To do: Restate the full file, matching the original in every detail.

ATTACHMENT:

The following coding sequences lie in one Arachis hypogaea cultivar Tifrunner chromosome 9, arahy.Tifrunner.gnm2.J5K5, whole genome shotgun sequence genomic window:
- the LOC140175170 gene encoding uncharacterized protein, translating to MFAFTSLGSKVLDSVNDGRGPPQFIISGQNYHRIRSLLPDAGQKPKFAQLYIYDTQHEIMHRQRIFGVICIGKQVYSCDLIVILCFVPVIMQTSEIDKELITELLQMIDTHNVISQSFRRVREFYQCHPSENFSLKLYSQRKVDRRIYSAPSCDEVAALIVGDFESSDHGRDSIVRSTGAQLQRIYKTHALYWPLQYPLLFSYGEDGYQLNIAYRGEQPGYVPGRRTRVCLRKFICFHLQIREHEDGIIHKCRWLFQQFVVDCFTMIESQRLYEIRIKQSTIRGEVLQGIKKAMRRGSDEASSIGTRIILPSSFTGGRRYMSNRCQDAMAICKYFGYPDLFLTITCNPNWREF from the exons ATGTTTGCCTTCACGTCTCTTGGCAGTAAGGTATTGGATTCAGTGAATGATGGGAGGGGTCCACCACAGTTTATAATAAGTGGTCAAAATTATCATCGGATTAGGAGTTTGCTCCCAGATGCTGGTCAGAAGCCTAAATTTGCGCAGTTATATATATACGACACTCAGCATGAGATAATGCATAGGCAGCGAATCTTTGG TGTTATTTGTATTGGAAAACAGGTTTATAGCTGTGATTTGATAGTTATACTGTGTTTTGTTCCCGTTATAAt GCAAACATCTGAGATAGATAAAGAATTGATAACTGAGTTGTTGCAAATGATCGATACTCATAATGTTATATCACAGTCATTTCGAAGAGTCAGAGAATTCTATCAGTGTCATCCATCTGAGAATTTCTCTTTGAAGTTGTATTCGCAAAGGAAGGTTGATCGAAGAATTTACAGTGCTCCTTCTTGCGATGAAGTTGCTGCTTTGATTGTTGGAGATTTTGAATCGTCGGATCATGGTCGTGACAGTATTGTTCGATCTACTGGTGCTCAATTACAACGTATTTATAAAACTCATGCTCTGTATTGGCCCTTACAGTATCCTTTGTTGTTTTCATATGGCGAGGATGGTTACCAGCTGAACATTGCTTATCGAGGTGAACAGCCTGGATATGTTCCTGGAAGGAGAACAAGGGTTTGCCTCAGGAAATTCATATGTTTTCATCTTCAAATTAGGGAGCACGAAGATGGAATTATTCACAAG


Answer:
The following coding sequences lie in one Arachis hypogaea cultivar Tifrunner chromosome 9, arahy.Tifrunner.gnm2.J5K5, whole genome shotgun sequence genomic window:
- the LOC140175170 gene encoding uncharacterized protein, translating to MFAFTSLGSKVLDSVNDGRGPPQFIISGQNYHRIRSLLPDAGQKPKFAQLYIYDTQHEIMHRQRIFGVICIGKQVYSCDLIVILCFVPVIMQTSEIDKELITELLQMIDTHNVISQSFRRVREFYQCHPSENFSLKLYSQRKVDRRIYSAPSCDEVAALIVGDFESSDHGRDSIVRSTGAQLQRIYKTHALYWPLQYPLLFSYGEDGYQLNIAYRGEQPGYVPGRRTRVCLRKFICFHLQIREHEDGIIHKCRWLFQQFVVDCFTMIESQRLYEIRIKQSTIRGEVLQGIKKAMRRGSDEASSIGTRIILPSSFTGGRRYMSNRCQDAMAICKYFGYPDLFLTITCNPNWREF from the exons ATGTTTGCCTTCACGTCTCTTGGCAGTAAGGTATTGGATTCAGTGAATGATGGGAGGGGTCCACCACAGTTTATAATAAGTGGTCAAAATTATCATCGGATTAGGAGTTTGCTCCCAGATGCTGGTCAGAAGCCTAAATTTGCGCAGTTATATATATACGACACTCAGCATGAGATAATGCATAGGCAGCGAATCTTTGG TGTTATTTGTATTGGAAAACAGGTTTATAGCTGTGATTTGATAGTTATACTGTGTTTTGTTCCCGTTATAAt GCAAACATCTGAGATAGATAAAGAATTGATAACTGAGTTGTTGCAAATGATCGATACTCATAATGTTATATCACAGTCATTTCGAAGAGTCAGAGAATTCTATCAGTGTCATCCATCTGAGAATTTCTCTTTGAAGTTGTATTCGCAAAGGAAGGTTGATCGAAGAATTTACAGTGCTCCTTCTTGCGATGAAGTTGCTGCTTTGATTGTTGGAGATTTTGAATCGTCGGATCATGGTCGTGACAGTATTGTTCGATCTACTGGTGCTCAATTACAACGTATTTATAAAACTCATGCTCTGTATTGGCCCTTACAGTATCCTTTGTTGTTTTCATATGGCGAGGATGGTTACCAGCTGAACATTGCTTATCGAGGTGAACAGCCTGGATATGTTCCTGGAAGGAGAACAAGGGTTTGCCTCAGGAAATTCATATGTTTTCATCTTCAAATTAGGGAGCACGAAGATGGAATTATTCACAAG